Biden raises election meddling with Putin in first phone call
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US President Joe Biden has warned Russian leader Vladimir Putin about election meddling in their first call as counterparts, the White House says.
The conversation included a discussion about the ongoing opposition protests in Russia and an extension of the last remaining US-Russia nuclear arms pact.
Putin congratulated the new US president on winning the election, according to a Russian statement.
Both parties said they agreed to maintain contact moving forward.
Former US President Donald Trump sometimes undercut his own administration’s tough posture on Russia and was accused of being too deferential to Putin.
But former President Barack Obama – under whom Biden served as vice-president – was also criticised for failing to check the Kremlin as it annexed Crimea, invaded eastern Ukraine and muscled in on Syria.

“President Biden made clear that the United States will act firmly in defence of its national interests in response to actions by Russia that harm us or our allies,” a US statement said.
A White House readout of Tuesday afternoon’s call said that the two presidents also discussed the massive SolarWinds cyber-attack, which has been blamed on Moscow, reports that the Kremlin placed bounties on US soldiers in Afghanistan, and the poisoning of Russian opposition activist Alexei Navalny.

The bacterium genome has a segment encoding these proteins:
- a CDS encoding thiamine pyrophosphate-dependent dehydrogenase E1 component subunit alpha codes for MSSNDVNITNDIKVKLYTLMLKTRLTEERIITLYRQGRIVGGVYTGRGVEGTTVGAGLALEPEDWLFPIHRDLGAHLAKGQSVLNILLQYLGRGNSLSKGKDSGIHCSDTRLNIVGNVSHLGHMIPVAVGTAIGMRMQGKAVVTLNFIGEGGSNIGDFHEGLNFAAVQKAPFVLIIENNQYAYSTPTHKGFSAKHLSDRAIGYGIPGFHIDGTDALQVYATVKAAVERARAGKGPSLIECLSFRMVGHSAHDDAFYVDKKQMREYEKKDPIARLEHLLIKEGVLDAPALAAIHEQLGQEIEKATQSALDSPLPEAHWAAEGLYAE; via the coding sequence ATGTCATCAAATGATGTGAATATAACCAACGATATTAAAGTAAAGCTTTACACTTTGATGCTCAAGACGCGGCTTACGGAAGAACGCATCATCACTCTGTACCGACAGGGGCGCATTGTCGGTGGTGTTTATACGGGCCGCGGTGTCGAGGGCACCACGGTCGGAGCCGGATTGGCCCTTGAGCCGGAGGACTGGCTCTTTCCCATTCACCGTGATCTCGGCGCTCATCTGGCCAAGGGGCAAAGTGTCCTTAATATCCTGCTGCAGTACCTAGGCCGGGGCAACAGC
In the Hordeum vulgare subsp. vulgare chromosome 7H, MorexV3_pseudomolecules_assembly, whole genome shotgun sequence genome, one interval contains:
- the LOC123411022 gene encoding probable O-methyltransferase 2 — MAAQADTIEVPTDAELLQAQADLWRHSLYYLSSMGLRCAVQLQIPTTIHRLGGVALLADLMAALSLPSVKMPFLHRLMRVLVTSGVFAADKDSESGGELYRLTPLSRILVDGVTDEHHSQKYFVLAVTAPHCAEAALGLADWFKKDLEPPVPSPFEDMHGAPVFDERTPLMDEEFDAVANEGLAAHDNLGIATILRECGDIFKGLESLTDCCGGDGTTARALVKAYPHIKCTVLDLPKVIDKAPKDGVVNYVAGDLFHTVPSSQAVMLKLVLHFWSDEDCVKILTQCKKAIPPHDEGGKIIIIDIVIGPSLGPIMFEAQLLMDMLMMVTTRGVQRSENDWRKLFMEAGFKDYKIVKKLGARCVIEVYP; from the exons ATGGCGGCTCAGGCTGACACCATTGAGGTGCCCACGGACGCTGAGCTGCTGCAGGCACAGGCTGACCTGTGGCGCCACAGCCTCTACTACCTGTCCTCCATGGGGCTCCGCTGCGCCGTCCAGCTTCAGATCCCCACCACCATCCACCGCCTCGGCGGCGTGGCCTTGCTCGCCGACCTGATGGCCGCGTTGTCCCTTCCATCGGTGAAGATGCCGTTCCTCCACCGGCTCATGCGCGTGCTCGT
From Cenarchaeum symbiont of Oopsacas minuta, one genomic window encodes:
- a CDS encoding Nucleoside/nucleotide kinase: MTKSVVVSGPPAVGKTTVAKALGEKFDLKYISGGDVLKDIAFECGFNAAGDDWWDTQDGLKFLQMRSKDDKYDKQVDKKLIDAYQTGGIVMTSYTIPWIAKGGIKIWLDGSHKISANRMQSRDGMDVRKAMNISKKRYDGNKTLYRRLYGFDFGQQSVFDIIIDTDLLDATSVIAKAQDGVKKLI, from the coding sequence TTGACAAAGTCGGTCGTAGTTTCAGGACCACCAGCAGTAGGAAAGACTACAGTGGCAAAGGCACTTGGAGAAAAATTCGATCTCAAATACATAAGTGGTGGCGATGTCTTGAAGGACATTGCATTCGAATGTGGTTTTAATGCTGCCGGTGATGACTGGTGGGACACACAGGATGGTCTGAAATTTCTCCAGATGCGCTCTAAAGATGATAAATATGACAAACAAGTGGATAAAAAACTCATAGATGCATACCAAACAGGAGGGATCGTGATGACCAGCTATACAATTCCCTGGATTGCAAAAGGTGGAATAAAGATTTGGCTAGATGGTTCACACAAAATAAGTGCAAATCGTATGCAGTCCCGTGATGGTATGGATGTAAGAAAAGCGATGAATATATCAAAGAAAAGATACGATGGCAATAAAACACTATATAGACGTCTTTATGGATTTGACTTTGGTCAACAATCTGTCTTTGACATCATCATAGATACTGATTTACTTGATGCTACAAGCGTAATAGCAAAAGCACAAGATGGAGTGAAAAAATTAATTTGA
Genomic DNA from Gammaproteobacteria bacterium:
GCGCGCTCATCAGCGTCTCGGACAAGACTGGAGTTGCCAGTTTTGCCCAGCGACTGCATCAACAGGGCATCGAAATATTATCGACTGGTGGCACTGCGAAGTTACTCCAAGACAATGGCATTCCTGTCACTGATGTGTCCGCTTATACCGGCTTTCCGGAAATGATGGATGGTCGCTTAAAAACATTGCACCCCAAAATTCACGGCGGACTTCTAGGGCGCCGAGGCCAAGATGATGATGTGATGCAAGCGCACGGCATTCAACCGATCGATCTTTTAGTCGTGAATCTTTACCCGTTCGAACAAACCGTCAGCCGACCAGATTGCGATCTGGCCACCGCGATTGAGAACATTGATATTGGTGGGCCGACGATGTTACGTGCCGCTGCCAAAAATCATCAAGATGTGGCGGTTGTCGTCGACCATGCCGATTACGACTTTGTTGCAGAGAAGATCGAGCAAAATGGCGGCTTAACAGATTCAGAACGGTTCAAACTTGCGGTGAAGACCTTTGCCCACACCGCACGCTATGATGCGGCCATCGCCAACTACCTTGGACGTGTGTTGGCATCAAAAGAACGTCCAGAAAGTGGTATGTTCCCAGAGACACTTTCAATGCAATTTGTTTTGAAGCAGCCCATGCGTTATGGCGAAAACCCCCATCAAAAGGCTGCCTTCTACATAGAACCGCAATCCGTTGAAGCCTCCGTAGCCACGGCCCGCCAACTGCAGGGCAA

The Kremlin readout of the call did not refer to any points of friction the White House said had been raised by Biden.
Russian officials said Putin had “noted that the normalisation of relations between Russia and the United States would meet the interests of both countries and – taking into account their special responsibility for maintaining security and stability in the world – of the entire international community”.

“On the whole, the conversation between the leaders of Russia and the United States was of a business-like and frank nature,” the Kremlin statement added.
The two leaders appeared to seal an agreement to renew New Start, an Obama-era accord that limits the amounts of warheads, missiles and launchers in the US-Russian nuclear arsenals.
It was due to expire next month, and Trump had refused to sign on.
The call with the Kremlin comes as Biden’s nominee for secretary of state, Antony Blinken, was confirmed by the Senate by a vote of 78-22.
Biden later appeared at the White House to sign four executive orders aimed at addressing what he called US systemic racism.
“This is the time to act and it’s to act because it’s what the core values of this nation call us to do. I believe the vast majority of Democrats, Republicans and Independents share these values and want us to act as well,” said Biden.
The president directed the Department of Justice not to renew contracts with private prison operators, though advocates noted the order does not cover privately run immigration detention centres. (BBC)

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